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Quarantine is Still Real.

woman looking out window during quarantine

Most of you reading this might have already gone back to a somewhat “normal” way of living. Sure, we are all still wearing the mask, still distancing when necessary, participating in half capacity (or more) gatherings, and still living the abnormal church life we have now come to know as the new normal. But there is a whole other realm of people that are not doing those things even to this day.

There are still individuals who are at high risk due to their age or pre-existing health conditions staying home and avoiding crowds.

Some are captivated by fear and won’t even let their own children who are grown come home and visit except through the open window of the kitchen. There are still people who have come in contact with COVID positive individuals and now have to stay home for the recommended 10-14 days with no contact with other individuals, even when they are asymptomatic.

Worse, there are those who are COVID positive (some with symptoms, some without) who are home alone or in a hospital bed scared of the outcome they might face.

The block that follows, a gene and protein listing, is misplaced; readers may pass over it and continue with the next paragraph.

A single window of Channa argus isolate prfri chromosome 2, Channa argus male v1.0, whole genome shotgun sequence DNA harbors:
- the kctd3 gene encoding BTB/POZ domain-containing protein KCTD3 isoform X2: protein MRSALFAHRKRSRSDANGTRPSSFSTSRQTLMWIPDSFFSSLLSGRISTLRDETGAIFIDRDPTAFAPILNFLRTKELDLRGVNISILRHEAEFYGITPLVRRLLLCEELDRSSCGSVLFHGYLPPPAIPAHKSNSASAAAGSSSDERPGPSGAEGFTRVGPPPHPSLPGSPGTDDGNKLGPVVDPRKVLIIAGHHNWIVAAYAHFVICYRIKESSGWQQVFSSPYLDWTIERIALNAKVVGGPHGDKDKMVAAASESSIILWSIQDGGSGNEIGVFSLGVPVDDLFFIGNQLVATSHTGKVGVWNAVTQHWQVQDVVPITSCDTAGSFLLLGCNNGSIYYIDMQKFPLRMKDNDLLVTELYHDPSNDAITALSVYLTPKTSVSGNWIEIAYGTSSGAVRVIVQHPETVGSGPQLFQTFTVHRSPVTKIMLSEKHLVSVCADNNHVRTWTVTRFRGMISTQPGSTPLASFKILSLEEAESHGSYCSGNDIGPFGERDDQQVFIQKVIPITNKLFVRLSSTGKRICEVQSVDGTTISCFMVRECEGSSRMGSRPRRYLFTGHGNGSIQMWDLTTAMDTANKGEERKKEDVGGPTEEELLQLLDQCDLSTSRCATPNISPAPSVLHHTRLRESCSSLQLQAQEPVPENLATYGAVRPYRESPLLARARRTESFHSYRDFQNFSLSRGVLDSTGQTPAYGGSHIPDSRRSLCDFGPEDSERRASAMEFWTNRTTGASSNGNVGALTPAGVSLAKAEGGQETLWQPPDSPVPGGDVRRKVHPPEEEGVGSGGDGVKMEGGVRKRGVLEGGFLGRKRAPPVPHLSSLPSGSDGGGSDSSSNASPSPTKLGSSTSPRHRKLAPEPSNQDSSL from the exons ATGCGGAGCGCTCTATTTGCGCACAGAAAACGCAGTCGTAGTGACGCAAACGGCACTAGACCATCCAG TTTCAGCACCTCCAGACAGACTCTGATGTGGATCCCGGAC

Although life has resumed for the majority of the population, it hasn’t for some. The reminder here is to keep checking on your congregation. Keep calling and texting. Keep reaching out to those you haven’t seen or heard from in a while.

That older couple that was faithful to attend your early service on a weekly basis, reach out to them. They might be home alone together with no one else to talk to. Maybe they need some groceries or someone to pick up their prescriptions. Maybe they just need someone to talk to for five minutes.

That mom who is captivated by fear that her children will contract a virus that is not widely studied at this point and she is doing everything she can to protect her family. Reach out to her. She may just need someone to pray with her and remind her of God’s goodness and provision and that she is loved.

That person who has been home for 8 days in quarantine wondering which day they will wake up with symptoms, reach out to them.

They might need to be reminded of Psalm 91 and God’s faithfulness to those who believe.

That person with COVID, scared of what the future may or may not hold, lonely because they haven’t seen their family and have had to take care of themselves while not feeling well. Reach out to them. They might just need to hear someone’s voice.

As a church staff member or a volunteer, take care of your congregation. Don’t leave this task solely to the Senior Pastor or the rest of the church staff. If someone comes to mind, take a little time to follow the guiding of the Holy Spirit and reach out to those God has placed in front of you.

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